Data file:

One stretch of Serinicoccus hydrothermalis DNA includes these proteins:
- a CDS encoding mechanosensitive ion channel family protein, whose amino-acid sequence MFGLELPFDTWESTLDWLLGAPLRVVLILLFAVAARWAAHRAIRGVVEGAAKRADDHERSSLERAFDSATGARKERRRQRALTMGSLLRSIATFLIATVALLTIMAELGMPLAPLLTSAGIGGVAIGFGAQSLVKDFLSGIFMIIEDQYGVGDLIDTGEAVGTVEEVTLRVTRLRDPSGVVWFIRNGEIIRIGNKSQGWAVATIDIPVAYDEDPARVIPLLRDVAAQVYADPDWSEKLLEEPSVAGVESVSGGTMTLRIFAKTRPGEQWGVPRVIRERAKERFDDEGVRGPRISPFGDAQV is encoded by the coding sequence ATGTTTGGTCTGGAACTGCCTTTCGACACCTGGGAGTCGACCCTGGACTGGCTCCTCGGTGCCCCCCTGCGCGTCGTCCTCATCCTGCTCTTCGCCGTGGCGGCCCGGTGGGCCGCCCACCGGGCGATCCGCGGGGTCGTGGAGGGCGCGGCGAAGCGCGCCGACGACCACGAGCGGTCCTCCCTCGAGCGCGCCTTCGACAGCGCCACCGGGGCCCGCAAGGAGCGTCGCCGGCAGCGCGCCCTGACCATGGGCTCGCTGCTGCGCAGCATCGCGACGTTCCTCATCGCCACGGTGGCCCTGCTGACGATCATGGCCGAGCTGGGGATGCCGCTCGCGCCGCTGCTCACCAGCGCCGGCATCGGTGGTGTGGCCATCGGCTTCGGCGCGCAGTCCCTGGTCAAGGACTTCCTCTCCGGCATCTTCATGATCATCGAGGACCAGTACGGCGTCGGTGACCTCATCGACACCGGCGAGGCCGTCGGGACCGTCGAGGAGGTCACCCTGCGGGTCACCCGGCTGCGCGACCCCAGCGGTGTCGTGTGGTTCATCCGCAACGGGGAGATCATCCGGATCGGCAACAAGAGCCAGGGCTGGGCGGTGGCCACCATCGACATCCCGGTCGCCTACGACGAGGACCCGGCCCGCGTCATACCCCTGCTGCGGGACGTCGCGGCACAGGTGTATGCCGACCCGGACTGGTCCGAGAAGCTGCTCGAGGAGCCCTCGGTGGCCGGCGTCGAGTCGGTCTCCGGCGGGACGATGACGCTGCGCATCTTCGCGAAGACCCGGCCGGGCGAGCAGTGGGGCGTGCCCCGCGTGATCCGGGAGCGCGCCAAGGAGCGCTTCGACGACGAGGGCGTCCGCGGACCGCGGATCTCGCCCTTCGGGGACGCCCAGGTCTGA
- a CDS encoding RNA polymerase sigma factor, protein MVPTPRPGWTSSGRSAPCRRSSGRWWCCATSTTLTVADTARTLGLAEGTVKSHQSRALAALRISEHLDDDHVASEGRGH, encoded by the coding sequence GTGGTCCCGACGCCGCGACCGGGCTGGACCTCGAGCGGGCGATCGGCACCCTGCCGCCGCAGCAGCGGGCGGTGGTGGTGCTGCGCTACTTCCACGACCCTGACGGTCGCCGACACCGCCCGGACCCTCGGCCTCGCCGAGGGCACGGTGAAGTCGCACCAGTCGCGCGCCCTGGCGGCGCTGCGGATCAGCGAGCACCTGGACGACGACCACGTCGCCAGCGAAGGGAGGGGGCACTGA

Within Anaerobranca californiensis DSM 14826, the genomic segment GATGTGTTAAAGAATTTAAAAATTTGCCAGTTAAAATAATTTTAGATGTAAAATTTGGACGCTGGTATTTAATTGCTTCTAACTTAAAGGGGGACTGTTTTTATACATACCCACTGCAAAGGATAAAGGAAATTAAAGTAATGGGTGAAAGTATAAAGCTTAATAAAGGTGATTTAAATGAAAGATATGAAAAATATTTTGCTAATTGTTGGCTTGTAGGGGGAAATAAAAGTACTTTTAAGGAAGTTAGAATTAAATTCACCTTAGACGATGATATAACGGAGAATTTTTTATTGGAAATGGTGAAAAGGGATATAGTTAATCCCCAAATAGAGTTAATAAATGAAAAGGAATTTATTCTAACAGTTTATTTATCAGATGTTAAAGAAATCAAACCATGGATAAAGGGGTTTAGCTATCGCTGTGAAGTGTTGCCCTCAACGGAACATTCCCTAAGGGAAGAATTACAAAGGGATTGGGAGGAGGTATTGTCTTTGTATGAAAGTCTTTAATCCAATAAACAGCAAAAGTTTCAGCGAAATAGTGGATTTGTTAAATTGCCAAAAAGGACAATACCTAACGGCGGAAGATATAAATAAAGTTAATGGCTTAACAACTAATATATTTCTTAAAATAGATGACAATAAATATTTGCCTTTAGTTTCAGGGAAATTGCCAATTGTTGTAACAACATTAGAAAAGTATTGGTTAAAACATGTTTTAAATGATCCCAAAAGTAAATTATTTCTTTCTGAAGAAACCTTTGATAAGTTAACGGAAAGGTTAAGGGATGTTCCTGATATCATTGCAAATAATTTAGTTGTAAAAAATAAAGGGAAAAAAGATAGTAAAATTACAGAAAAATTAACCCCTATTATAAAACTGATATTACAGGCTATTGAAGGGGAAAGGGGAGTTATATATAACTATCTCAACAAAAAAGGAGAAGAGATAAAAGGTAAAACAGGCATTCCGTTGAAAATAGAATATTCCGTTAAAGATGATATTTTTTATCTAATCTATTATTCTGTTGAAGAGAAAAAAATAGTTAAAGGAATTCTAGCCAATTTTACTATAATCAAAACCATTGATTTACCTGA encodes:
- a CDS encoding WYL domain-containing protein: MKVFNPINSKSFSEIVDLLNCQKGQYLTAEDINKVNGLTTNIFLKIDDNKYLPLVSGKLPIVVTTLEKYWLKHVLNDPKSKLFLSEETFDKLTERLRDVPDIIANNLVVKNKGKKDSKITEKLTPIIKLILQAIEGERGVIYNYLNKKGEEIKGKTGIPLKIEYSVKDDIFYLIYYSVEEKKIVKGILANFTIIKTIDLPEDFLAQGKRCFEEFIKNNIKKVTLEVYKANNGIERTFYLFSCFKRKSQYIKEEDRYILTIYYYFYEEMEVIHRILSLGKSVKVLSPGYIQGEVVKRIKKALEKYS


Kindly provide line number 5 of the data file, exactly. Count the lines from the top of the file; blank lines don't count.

- a CDS encoding WYL domain-containing protein: MKVFNPINSKSFSEIVDLLNCQKGQYLTAEDINKVNGLTTNIFLKIDDNKYLPLVSGKLPIVVTTLEKYWLKHVLNDPKSKLFLSEETFDKLTERLRDVPDIIANNLVVKNKGKKDSKITEKLTPIIKLILQAIEGERGVIYNYLNKKGEEIKGKTGIPLKIEYSVKDDIFYLIYYSVEEKKIVKGILANFTIIKTIDLPEDFLAQGKRCFEEFIKNNIKKVTLEVYKANNGIERTFYLFSCFKRKSQYIKEEDRYILTIYYYFYEEMEVIHRILSLGKSVKVLSPGYIQGEVVKRIKKALEKYS